Letters to the Port Stephens Examiner: February 6

Inspired by generosity

Because of the ongoing devastation of the bushfires, many people wanted to help those affected, but didn't know how or what they could do.

It was identified that there was a desperate need for possum pouches and koala sacks, used by wildlife volunteers, in caring for our decimated animals. A three-day sewing bee, was organised, at Tomaree Library, to make these very basic items.

The Port Stephens community responded, in their hundreds. The generosity of this community astounded me. Across the three days more than 160 people turned up to sew, cut fabric, package sacks, etc. Hundreds of donations of blankets and sheets were received.

Our goal - I thought maybe too high - was for 1,000 sacks/pouches. We made over 2,200 pouches.

These were delivered to WIRES head office in Brookvale, for distribution to the areas of greatest need. WIRES was stunned by our achievement and at the support we gave them.

HEARTFELT THANKS: Anna Bay's Kerrie Cottrill has been overwhelmed by support for her sewing bee to help wildlife injured in bushfires.

HEARTFELT THANKS: Anna Bay's Kerrie Cottrill has been overwhelmed by support for her sewing bee to help wildlife injured in bushfires.

To the wonderful people who gave their time and help, to the many sponsors who supported us - thank you, thank you, thank you.

You are all amazing people, and should be very proud of what you achieved. Yes, we will do it again to maintain our momentum.

Kerrie Cottrill, Anna Bay

Ambiance ruined by noise

May I suggest to Port Stephens Council that we replace the whale festival with a jet ski festival.

One could also suggest a permanent race track between Nelson Bay to Shoal Bay to cater for our new marine icon.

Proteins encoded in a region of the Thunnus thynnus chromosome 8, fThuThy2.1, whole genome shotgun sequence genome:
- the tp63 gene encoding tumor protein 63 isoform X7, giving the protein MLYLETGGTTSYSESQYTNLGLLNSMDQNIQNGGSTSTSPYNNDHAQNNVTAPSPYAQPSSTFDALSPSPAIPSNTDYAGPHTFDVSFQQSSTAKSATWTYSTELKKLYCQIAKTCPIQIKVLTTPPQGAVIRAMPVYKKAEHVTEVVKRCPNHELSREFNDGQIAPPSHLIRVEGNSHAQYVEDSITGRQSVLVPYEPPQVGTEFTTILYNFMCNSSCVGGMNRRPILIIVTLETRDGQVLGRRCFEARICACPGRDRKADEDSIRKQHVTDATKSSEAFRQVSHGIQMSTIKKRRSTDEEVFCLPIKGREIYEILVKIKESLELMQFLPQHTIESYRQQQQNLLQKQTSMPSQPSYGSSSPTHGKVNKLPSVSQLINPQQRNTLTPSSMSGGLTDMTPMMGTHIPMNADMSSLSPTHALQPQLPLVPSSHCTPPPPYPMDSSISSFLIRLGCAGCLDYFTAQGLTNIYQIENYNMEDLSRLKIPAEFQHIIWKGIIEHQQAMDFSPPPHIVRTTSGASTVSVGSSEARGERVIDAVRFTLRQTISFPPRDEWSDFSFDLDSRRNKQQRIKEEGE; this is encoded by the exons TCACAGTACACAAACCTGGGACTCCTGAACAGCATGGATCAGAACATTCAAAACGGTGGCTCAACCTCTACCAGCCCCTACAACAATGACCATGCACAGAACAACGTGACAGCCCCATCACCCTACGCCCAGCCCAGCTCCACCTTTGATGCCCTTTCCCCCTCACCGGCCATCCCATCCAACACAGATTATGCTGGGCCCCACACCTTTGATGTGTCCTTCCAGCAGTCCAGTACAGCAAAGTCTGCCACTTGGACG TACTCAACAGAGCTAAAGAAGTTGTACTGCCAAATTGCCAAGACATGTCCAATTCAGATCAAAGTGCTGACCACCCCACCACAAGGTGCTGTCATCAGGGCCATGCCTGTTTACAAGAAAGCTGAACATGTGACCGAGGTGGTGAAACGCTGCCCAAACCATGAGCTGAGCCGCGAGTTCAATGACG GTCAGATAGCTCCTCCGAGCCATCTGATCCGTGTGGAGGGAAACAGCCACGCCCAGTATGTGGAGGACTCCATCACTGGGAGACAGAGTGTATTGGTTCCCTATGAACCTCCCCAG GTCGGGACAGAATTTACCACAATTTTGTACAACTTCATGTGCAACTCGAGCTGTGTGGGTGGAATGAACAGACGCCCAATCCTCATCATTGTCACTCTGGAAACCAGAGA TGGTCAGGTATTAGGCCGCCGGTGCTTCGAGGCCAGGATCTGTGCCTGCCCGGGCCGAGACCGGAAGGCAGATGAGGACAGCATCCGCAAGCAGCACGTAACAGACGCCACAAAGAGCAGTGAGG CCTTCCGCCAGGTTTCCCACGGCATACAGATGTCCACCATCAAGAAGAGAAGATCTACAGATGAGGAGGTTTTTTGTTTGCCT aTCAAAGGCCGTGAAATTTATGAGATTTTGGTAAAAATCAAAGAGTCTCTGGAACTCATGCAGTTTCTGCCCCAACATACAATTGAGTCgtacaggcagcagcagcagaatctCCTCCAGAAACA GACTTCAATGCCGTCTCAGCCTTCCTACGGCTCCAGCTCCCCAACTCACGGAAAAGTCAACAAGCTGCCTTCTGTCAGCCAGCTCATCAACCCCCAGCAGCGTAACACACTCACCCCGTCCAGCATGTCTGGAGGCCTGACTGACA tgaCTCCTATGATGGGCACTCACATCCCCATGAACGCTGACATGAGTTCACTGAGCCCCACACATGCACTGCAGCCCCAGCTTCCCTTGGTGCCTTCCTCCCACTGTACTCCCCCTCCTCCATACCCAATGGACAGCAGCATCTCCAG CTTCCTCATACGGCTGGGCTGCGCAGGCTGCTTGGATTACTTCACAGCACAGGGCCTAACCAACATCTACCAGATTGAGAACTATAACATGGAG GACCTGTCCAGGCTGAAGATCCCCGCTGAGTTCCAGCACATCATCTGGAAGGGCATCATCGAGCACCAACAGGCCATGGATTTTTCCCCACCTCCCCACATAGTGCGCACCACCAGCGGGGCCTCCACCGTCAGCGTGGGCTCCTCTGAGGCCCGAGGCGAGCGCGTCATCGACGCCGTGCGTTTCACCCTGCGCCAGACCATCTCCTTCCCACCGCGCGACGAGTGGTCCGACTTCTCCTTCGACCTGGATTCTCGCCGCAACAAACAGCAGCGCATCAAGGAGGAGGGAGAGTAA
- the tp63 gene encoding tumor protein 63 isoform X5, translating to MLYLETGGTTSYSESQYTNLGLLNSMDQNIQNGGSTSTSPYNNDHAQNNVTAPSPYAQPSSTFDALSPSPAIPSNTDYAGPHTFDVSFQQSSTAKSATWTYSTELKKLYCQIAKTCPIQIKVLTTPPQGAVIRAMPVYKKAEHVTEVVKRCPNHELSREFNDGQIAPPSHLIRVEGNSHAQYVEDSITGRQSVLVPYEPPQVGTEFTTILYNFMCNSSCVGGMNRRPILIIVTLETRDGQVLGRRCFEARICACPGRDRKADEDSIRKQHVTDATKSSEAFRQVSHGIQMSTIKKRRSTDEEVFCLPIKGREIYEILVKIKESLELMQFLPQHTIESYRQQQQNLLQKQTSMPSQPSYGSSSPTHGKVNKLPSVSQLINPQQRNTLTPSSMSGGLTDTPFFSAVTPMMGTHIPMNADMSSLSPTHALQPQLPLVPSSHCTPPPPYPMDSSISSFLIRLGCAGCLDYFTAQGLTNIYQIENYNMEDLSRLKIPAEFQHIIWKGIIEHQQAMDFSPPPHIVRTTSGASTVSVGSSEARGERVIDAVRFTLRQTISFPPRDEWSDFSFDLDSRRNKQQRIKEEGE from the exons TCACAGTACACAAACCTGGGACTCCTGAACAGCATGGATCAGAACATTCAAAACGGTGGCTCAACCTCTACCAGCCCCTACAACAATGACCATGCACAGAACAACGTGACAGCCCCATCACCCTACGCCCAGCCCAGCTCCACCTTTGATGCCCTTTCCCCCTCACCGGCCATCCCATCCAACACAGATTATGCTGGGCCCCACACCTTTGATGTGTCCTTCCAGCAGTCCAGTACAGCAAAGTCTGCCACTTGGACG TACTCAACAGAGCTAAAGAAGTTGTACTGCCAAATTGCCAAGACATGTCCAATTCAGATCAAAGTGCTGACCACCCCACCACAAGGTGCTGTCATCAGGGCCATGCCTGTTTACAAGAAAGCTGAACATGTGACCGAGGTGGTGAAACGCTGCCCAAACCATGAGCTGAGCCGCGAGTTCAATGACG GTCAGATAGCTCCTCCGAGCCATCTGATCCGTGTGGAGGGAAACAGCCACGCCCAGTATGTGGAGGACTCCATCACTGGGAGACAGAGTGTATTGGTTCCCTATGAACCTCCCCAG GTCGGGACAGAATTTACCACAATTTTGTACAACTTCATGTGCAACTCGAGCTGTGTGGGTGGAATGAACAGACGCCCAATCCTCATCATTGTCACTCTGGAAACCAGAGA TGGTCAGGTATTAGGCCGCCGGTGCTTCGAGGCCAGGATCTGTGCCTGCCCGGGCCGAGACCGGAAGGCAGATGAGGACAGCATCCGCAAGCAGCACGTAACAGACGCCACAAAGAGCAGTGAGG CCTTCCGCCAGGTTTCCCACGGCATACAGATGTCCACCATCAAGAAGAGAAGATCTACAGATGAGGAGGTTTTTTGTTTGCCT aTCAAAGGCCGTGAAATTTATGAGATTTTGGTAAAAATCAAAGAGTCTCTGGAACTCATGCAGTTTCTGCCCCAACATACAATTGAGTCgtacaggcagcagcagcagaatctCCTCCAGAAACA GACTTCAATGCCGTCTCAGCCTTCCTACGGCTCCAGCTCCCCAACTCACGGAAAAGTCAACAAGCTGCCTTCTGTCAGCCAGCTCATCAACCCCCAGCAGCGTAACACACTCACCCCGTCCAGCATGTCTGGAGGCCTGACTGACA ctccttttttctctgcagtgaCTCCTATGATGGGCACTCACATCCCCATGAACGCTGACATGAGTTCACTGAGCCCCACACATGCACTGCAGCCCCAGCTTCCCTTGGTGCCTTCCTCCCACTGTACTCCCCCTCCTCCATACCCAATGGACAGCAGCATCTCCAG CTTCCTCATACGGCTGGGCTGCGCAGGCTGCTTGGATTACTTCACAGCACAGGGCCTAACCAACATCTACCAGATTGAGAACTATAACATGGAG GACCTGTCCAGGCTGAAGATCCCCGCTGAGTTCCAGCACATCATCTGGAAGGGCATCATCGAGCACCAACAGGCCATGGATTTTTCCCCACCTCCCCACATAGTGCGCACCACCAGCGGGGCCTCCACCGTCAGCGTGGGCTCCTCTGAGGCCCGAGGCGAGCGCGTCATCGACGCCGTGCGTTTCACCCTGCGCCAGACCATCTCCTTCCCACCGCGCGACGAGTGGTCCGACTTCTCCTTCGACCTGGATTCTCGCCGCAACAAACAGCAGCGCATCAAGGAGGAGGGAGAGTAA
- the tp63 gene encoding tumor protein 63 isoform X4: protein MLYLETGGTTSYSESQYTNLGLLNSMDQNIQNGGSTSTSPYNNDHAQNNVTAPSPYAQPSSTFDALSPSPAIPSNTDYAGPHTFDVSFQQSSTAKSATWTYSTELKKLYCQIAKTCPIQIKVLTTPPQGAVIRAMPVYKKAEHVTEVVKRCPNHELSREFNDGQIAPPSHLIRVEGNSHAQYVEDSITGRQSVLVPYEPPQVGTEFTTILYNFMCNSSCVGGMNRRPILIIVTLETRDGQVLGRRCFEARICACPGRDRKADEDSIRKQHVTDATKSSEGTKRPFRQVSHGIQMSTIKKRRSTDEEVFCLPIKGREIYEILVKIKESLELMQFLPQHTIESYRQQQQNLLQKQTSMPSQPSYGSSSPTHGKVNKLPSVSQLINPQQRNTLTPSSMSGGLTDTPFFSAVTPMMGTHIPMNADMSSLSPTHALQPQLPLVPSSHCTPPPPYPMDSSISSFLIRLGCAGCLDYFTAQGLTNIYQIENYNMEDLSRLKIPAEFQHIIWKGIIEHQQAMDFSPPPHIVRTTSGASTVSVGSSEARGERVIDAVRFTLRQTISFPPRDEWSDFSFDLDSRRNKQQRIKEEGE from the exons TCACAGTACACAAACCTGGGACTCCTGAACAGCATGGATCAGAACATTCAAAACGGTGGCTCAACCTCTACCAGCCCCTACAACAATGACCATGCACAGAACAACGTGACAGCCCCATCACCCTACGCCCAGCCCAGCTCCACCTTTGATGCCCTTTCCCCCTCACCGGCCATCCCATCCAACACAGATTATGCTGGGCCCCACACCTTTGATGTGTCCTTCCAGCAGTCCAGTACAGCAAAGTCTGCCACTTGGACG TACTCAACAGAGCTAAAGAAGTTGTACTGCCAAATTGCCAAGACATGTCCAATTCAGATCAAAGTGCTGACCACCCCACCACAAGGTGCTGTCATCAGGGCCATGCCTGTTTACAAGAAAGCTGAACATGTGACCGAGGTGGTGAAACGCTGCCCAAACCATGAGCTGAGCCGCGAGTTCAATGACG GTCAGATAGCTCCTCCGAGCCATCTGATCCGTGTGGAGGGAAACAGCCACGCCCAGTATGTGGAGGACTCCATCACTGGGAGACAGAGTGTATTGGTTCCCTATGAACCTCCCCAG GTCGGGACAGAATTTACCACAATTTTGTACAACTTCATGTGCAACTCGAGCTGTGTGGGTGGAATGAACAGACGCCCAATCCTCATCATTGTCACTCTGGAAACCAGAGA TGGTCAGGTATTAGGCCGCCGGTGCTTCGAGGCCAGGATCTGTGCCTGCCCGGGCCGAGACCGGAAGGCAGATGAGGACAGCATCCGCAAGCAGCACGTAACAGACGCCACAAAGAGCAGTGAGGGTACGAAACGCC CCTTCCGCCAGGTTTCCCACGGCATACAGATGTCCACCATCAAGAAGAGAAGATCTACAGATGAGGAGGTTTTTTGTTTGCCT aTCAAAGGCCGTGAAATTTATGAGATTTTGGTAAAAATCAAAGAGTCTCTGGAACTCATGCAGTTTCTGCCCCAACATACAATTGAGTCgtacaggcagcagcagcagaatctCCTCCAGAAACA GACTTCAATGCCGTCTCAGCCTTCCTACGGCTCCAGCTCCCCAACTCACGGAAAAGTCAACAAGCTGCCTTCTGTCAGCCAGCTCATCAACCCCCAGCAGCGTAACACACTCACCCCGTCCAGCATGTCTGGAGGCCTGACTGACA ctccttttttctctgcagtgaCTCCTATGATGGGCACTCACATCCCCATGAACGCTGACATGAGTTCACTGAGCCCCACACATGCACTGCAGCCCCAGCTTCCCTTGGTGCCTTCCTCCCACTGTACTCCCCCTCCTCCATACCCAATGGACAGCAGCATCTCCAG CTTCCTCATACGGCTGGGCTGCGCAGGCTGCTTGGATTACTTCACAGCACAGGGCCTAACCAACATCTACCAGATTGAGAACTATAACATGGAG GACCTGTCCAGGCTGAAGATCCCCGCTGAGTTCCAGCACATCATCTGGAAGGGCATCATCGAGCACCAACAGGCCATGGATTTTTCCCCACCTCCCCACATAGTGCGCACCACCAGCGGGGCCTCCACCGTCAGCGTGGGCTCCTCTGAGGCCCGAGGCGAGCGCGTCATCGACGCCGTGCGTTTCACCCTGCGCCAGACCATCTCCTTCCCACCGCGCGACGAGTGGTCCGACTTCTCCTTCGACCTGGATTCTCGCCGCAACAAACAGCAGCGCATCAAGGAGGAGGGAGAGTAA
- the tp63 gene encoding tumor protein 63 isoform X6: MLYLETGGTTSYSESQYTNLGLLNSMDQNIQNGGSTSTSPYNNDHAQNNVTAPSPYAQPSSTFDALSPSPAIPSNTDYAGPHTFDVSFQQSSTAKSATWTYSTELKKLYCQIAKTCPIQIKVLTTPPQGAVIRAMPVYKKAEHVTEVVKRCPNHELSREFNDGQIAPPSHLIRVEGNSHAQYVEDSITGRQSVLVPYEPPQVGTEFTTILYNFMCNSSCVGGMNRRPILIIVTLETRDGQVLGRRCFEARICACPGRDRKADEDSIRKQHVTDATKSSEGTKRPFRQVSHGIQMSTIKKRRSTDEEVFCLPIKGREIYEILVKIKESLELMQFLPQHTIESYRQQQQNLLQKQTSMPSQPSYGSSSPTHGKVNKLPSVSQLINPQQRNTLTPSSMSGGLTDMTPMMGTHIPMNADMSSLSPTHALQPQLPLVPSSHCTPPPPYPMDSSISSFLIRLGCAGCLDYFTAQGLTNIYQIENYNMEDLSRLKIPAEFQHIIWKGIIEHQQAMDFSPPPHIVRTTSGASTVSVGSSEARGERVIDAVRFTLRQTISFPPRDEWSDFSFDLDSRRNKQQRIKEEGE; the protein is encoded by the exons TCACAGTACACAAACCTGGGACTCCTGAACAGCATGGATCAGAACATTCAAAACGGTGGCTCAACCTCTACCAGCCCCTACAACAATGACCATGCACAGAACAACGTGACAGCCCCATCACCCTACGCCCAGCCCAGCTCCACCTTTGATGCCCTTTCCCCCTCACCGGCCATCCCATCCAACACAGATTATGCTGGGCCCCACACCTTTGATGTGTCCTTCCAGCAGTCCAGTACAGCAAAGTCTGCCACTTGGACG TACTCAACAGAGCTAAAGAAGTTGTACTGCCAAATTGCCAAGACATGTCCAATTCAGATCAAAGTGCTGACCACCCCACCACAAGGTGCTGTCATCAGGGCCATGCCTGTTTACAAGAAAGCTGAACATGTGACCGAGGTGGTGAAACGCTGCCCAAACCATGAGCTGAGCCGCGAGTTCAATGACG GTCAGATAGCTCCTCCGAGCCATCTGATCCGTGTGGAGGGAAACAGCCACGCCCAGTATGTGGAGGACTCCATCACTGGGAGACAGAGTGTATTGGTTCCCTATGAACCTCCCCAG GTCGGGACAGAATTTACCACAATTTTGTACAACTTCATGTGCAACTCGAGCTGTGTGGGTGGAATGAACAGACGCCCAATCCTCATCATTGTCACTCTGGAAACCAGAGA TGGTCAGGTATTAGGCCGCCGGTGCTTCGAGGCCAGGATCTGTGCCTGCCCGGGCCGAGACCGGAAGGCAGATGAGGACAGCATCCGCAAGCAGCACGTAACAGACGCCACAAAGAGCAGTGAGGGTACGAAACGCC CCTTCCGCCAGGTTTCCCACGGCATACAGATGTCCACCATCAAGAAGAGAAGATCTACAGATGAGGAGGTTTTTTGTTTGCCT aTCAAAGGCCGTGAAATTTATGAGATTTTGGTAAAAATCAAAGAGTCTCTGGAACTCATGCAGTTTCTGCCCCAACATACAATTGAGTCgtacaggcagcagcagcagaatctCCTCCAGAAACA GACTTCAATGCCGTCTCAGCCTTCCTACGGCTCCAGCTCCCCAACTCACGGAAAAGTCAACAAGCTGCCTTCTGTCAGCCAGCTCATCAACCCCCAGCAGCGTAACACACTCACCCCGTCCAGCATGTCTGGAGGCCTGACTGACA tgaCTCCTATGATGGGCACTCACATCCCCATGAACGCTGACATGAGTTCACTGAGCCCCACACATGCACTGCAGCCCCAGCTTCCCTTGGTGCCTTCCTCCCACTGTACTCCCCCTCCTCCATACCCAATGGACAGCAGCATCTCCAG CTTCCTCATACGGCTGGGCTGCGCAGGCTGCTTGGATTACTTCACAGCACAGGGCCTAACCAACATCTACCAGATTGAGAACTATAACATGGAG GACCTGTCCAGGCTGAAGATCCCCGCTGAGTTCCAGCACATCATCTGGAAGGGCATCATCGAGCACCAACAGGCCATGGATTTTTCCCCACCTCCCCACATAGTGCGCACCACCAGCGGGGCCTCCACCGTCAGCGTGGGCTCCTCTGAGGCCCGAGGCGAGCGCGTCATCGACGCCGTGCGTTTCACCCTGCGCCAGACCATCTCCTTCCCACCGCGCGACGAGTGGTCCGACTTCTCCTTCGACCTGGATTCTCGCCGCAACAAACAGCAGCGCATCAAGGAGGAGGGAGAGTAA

We could then all line the shores and admire these high-speed machines as they needlessly go back and forth with no purpose other than to go fast.

To see and hear the constant drone of these jet skis as they take over the waterways and boat ramps, chasing dolphins, destroying the ambiance and tranquility for everyone else in the Port is not why I live here and is now environmentally disgraceful and embarrassing.

Margaret O'Conner, Nelson Bay

Much ado about dog-doo

Many of your readers may be dog owners.

A 2019 Pets in Australia report tells us we live with more than 5 million companion dogs. And that's a whole lot of dog poo to deal with.

I'm a PhD student at CQUniversity Australia and a dog owner myself. I'm researching whether we can compost dog poo at home and make it safe for use in backyard vegetable gardens.

An important part of my study is finding out how much poo dogs produce, whether their owners pick it up, what they use and what they do with it.

Your readers can help out my taking part in my online survey. It's short, anonymous, and asks questions about their views and habits around collection and disposal of dog poo.

Any Australian dog owner over 13 years of age can participate. Visit www.surveymonkey.com/r/DogFaecesDisposal

Emily Bryson, PhD student at CQUniversity Australia

Wear red this February

Shockingly, heart disease kills one Australian every 29 minutes, that's 50 people every single day.

The simple fact is that research saves lives. Heart Research Australia aims to reduce the devastating impact heart disease has on families and the community by supporting world-class and emerging researchers to conduct ground-breaking research into the prevention, diagnosis and treatment of heart disease.

That's why this February, we invite Australians to get involved with Wear Red Day for someone close to their heart to help keep families together for longer.

Getting in involved as simple as wearing red and donating to Heart Research Australia during the month of February. To find out more please visit www.heartresearch.com.au/wrd

Nicci Dent, CEO, Heart Research Australia

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